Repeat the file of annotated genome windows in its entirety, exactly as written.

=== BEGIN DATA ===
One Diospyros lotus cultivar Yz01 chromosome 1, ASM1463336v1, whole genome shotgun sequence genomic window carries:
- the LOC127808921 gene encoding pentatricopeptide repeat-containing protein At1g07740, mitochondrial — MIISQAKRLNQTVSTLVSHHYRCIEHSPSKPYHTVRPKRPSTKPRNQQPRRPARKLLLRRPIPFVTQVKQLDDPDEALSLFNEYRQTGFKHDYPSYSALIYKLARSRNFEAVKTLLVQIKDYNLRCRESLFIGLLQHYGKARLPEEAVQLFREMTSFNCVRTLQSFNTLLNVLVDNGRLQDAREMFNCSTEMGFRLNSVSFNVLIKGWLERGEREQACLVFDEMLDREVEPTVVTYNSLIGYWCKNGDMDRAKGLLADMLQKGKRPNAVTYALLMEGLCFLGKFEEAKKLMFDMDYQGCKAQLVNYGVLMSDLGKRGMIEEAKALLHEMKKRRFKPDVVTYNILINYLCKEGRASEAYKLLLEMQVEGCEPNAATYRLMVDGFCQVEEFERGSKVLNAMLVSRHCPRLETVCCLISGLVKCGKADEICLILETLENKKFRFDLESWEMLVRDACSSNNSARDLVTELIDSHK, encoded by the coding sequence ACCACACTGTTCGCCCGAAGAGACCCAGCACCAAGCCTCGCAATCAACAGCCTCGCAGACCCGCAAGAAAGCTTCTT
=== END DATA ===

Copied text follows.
One Diospyros lotus cultivar Yz01 chromosome 1, ASM1463336v1, whole genome shotgun sequence genomic window carries:
- the LOC127808921 gene encoding pentatricopeptide repeat-containing protein At1g07740, mitochondrial — MIISQAKRLNQTVSTLVSHHYRCIEHSPSKPYHTVRPKRPSTKPRNQQPRRPARKLLLRRPIPFVTQVKQLDDPDEALSLFNEYRQTGFKHDYPSYSALIYKLARSRNFEAVKTLLVQIKDYNLRCRESLFIGLLQHYGKARLPEEAVQLFREMTSFNCVRTLQSFNTLLNVLVDNGRLQDAREMFNCSTEMGFRLNSVSFNVLIKGWLERGEREQACLVFDEMLDREVEPTVVTYNSLIGYWCKNGDMDRAKGLLADMLQKGKRPNAVTYALLMEGLCFLGKFEEAKKLMFDMDYQGCKAQLVNYGVLMSDLGKRGMIEEAKALLHEMKKRRFKPDVVTYNILINYLCKEGRASEAYKLLLEMQVEGCEPNAATYRLMVDGFCQVEEFERGSKVLNAMLVSRHCPRLETVCCLISGLVKCGKADEICLILETLENKKFRFDLESWEMLVRDACSSNNSARDLVTELIDSHK, encoded by the coding sequence ACCACACTGTTCGCCCGAAGAGACCCAGCACCAAGCCTCGCAATCAACAGCCTCGCAGACCCGCAAGAAAGCTTCTT